[1]The Current Situation in Pakistan, A USIP Fact Sheet, Tuesday, August 11, 2020, Available at- Accessed on 12-12-2020

[2] Despite Imran khan govt warning, Pak opposition vows to hold Lahore rally, ANI | Updated: Dec 07, 2020 22:00 IST, Available at_ Accessed on 14-12-2020

[3] Pak. Opposition lawmakers plan to resign en masse – The Hindu, Dec 06, 2020, Available at- Accessed on 14-12-2020

[4] Pak lawmakers to resign en masse to paralyse govt: PDM chief Rehman, DEC 10, 2020, Available at- www,the hills,International, Accessed on 18-12-2020

[5] The Economic Times, Pakistan political crisis could impact CPEC, economic growth Oct 24, 2020 Available at:,growth/articleshow/78842659.cms?utm_source=contentofinterest&utm_medium=text&utm_campaign=cppst, Accessed on 20-12-2020

[6] End of the Afghan conflict: Pakistan’s hopes and fears, february 12, 2019 by Ashraf Ali, Available at: Accessed on 21-12-2020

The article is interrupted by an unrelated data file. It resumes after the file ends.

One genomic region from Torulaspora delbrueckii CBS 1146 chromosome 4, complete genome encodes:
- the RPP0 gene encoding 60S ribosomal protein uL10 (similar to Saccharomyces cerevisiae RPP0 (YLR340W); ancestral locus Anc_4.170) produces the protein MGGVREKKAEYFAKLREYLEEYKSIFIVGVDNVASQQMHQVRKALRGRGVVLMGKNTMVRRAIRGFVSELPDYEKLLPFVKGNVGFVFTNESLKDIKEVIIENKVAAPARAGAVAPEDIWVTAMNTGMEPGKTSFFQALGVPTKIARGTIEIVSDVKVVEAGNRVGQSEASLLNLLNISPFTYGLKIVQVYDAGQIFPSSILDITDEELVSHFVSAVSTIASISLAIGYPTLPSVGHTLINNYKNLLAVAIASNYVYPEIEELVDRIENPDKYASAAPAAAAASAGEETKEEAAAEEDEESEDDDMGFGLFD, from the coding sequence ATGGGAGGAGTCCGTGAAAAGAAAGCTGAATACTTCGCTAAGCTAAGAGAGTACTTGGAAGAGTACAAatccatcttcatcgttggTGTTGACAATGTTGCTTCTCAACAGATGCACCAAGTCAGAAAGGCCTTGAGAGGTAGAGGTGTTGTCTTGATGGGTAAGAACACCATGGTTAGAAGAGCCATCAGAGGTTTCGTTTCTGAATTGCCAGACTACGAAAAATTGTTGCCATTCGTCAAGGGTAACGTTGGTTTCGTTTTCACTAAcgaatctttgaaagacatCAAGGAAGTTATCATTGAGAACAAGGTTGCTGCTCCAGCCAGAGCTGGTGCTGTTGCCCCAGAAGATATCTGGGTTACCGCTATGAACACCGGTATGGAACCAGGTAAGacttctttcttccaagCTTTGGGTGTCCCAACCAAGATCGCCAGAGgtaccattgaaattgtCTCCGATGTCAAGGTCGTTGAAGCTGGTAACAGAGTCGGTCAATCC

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DR. JYOTI M. PATHANIA is working as a Senior Fellow and Chairperson Outreach committee at Centre for Land Warfare Studies, New-Delhi. A doctorate in Political Science, she graduated from Lady Shri Ram College in Political Science (Honors) and secured the Third rank in Delhi University. She obtained her M.A. and M.Phil. degree in “International Politics” from the School of International Studies, Jawaharlal Nehru University, New Delhi. She was selected to go on a scholarship to the European Peace University in Austria, Spain, and Ireland, where she pursued another Masters's in advanced studies in ‘Peace and Conflict Studies. She has over 20 years of teaching, training and research experience in various universities: to name a few; Symbiosis Law College Pune, Amity Law School Delhi, Centre for Strategic and Regional Studies, Jammu University, Jiwaji University Gwalior, St. Xavier’s College Ranchi and also worked as an analyst for South Asian Analysis Group and was also the Assistant Director of the Amity Centre for Peace and Conflict Resolution. She has also qualified for National Eligibility Test for lectureship under University Grant Commission. Recipient of various awards and scholarships, to name a few, Prof. Randhir Singh Award for securing distinction in Political Theory, Prof. N. N. Aggarwal Memorial Award, Austrian Govt. Development Scholarship, H.P. State Govt. Scholarship, National Talent Scheme Scholarship, Delhi University. She was also awarded by the Chief Army Staff, General Bipin Rawat for excellence in research and establishing collaboration with international research institutes. She has authored books and written articles for various newspapers and journals both national and international. She is also the founding editor of the Online Indian Journal of Peace & Conflict Resolution. Her book on India- Pakistan: Confidence Building Measures was one of the first few books on the subject. Her areas of specialization are International Politics, Conflict Resolution & Peace, Non-Traditional Security, and South Asia.